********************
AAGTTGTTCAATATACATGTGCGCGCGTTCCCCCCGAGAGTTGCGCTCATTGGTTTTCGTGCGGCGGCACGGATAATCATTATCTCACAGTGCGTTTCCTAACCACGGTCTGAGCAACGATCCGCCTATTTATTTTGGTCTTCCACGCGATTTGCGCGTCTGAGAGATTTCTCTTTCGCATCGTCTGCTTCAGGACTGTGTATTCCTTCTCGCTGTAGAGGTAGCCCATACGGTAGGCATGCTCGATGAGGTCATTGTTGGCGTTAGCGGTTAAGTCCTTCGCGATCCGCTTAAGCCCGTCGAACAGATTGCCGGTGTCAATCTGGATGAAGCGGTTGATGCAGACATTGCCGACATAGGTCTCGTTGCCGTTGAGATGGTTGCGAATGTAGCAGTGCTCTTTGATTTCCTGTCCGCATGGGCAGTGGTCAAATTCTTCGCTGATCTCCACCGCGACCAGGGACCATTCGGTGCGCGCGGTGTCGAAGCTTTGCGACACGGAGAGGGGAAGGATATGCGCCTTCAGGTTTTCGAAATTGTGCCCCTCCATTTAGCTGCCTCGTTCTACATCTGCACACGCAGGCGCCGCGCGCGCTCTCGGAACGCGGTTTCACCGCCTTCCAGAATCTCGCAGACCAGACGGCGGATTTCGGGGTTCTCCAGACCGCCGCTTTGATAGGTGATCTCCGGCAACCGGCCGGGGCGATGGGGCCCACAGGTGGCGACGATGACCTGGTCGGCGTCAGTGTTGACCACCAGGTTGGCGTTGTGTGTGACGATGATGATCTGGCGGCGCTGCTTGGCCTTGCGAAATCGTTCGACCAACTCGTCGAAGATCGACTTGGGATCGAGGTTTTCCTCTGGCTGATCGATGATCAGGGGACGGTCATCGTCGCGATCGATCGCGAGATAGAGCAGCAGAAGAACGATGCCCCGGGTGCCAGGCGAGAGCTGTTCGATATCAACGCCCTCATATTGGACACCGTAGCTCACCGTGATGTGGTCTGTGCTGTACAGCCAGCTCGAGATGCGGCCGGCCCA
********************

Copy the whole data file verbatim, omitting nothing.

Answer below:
AAGTTGTTCAATATACATGTGCGCGCGTTCCCCCCGAGAGTTGCGCTCATTGGTTTTCGTGCGGCGGCACGGATAATCATTATCTCACAGTGCGTTTCCTAACCACGGTCTGAGCAACGATCCGCCTATTTATTTTGGTCTTCCACGCGATTTGCGCGTCTGAGAGATTTCTCTTTCGCATCGTCTGCTTCAGGACTGTGTATTCCTTCTCGCTGTAGAGGTAGCCCATACGGTAGGCATGCTCGATGAGGTCATTGTTGGCGTTAGCGGTTAAGTCCTTCGCGATCCGCTTAAGCCCGTCGAACAGATTGCCGGTGTCAATCTGGATGAAGCGGTTGATGCAGACATTGCCGACATAGGTCTCGTTGCCGTTGAGATGGTTGCGAATGTAGCAGTGCTCTTTGATTTCCTGTCCGCATGGGCAGTGGTCAAATTCTTCGCTGATCTCCACCGCGACCAGGGACCATTCGGTGCGCGCGGTGTCGAAGCTTTGCGACACGGAGAGGGGAAGGATATGCGCCTTCAGGTTTTCGAAATTGTGCCCCTCCATTTAGCTGCCTCGTTCTACATCTGCACACGCAGGCGCCGCGCGCGCTCTCGGAACGCGGTTTCACCGCCTTCCAGAATCTCGCAGACCAGACGGCGGATTTCGGGGTTCTCCAGACCGCCGCTTTGATAGGTGATCTCCGGCAACCGGCCGGGGCGATGGGGCCCACAGGTGGCGACGATGACCTGGTCGGCGTCAGTGTTGACCACCAGGTTGGCGTTGTGTGTGACGATGATGATCTGGCGGCGCTGCTTGGCCTTGCGAAATCGTTCGACCAACTCGTCGAAGATCGACTTGGGATCGAGGTTTTCCTCTGGCTGATCGATGATCAGGGGACGGTCATCGTCGCGATCGATCGCGAGATAGAGCAGCAGAAGAACGATGCCCCGGGTGCCAGGCGAGAGCTGTTCGATATCAACGCCCTCATATTGGACACCGTAGCTCACCGTGATGTGGTCTGTGCTGTACAGCCAGCTCGAGATGCGGCCGGCCCA